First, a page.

Venture for America was recently featured in both the Wall Street Journal and Forbes as an innovative way to spur job growth.  In addition, Senator Sheldon Whitehouse of Rhode Island has agreed to attend our Training Camp this summer.  There is a tremendous amount of excitement around VFA’s mission to get more of our best and brightest innovating and creating opportunities for themselves and others around the country.

What’s going on at VFA?

For those of you near New York, Venture for America will be hosting its 2012 Annual Launch Event the 2nd week of June.  We will have details for you as the summer approaches.

Right now, we’re fundraising to support operations and expansion. We are looking to raise approximately $500,000 from private individuals and Foundations. If you believe that Venture for America’s mission is one that you would like to support, please take a moment to make a contribution on our website.  Any amount helps, big or small.

VFA is making phenomenal progress in record time, and it wouldn’t be possible without you. Thank you all for your confidence and support.

Fellow Spotlight

I’ve attached below an excerpt from the application essay of one of our Fellows, Scott Lowe. Scott has a 4.0 in Engineering Physics with a Computer Science emphasis from the University of Oklahoma.

From Scott’s application:

Just months ago, I was on track towards becoming a quant, in fact my senior capstone research is centered around financial mathematics: studying information cascades in FOREX markets using Fokker-Plank equations, researching several econophysics models including the statistical treatment of money, wealth, and income, and learning traditional financial mathematics including option pricing theory via the Black Sholes equation. While I enjoy the work because of my love of mathematics, I luckily realized that this career path was simply designed to exploit inefficiencies in markets in order to extract profits from others. This financial realm known as trading is a zero sum game where for every dollar you make, someone else loses a dollar, and I know I’m not destined to become such an obvious parasite on society. Granted, not all finance organizations are so void of value; I see private equity and venture capital firms as providing the necessary service of allocating capital to companies that need and deserve it. Their funding allows entrepreneurs to transform ideas into reality, and for that reason I was very excited to learn that Detroit Venture Partners had been enlisted as a VFA startup.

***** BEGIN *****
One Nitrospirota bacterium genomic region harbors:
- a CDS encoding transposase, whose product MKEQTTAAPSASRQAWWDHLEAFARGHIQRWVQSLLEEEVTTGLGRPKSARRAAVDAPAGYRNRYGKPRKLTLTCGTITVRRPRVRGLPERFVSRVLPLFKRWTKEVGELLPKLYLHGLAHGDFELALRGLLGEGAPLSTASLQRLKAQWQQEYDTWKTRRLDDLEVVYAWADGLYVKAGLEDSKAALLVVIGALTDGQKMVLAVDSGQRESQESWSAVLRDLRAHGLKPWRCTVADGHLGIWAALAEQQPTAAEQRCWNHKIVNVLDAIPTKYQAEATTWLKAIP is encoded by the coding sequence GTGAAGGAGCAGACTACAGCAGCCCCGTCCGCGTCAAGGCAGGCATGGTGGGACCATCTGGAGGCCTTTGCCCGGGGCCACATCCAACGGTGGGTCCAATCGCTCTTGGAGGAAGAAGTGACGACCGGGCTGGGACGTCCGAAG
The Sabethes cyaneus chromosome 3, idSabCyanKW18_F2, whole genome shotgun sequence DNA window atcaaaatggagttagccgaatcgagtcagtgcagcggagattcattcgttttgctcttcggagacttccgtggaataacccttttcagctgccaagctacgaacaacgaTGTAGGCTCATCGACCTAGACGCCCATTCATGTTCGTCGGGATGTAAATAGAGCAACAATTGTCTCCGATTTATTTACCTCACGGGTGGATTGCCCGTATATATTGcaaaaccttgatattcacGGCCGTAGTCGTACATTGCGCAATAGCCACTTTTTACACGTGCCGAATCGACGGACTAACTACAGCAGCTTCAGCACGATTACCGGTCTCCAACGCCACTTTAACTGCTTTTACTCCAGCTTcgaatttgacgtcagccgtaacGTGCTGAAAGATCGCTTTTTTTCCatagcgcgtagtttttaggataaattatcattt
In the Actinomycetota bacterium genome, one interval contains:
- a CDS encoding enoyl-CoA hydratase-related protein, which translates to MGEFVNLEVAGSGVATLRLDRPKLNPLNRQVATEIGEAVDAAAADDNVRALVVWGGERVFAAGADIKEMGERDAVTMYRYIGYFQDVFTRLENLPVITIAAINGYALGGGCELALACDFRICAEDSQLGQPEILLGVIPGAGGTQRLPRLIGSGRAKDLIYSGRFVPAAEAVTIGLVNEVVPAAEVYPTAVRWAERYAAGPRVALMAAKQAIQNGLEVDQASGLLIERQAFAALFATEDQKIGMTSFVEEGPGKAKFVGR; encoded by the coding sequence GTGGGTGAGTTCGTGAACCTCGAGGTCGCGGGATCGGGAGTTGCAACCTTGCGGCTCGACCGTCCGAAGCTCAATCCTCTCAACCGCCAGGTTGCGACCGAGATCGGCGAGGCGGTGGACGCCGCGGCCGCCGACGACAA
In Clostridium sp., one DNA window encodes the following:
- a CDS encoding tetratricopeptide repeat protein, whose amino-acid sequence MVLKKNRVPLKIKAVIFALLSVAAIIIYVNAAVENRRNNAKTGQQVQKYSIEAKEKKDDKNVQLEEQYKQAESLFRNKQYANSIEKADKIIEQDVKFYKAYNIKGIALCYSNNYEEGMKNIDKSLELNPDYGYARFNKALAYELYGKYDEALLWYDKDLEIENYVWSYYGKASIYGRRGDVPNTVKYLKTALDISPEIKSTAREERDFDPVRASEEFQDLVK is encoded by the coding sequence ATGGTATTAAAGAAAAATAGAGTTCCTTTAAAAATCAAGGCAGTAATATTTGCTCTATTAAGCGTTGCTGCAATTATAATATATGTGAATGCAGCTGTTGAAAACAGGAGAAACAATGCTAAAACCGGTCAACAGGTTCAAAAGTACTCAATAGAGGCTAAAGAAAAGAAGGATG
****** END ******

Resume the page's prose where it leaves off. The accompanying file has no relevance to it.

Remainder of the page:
In searching for other ways to apply myself towards improving the world and making a difference while also satisfying my intellectual curiosity, I luckily stumbled across Venture for America. Regardless of what startup I potentially end up at, I know that I will have the opportunity to absorb vast amounts of knowledge on how to create and lead organizations from successful entrepreneurs while also adding value to distressed communities through job creation. This is something I am very passionate about, and I believe that this passion, when combined with my broad background and excitement to relocate after graduation makes me the perfect VFA applicant.

Scott Lowe is an extraordinarily talented young man who would be successful in most any field. We believe that, if placed in an appropriate environment and given some training and support, Scott is the sort of young person who will someday start or lead a company that will create dozens, perhaps hundreds of jobs. We are looking forward to seeing if we are right, and we hope that you are excited to join us.

All of the best,



“Generation Z” and Encouraging Entrepreneurship in North Carolina

Check out this interesting article in the Raleigh News & Observer about the challenges facing current college seniors, members of the newly-christened Generation Z.  From exploring hacker culture at Duke University, to discussing how to keep graduating talent in North Carolina, to a few words from VFA Founder Andrew Yang on what opportunities these new challenges present, reporter Tori Stillwell explores entrepreneurship in the Triangle.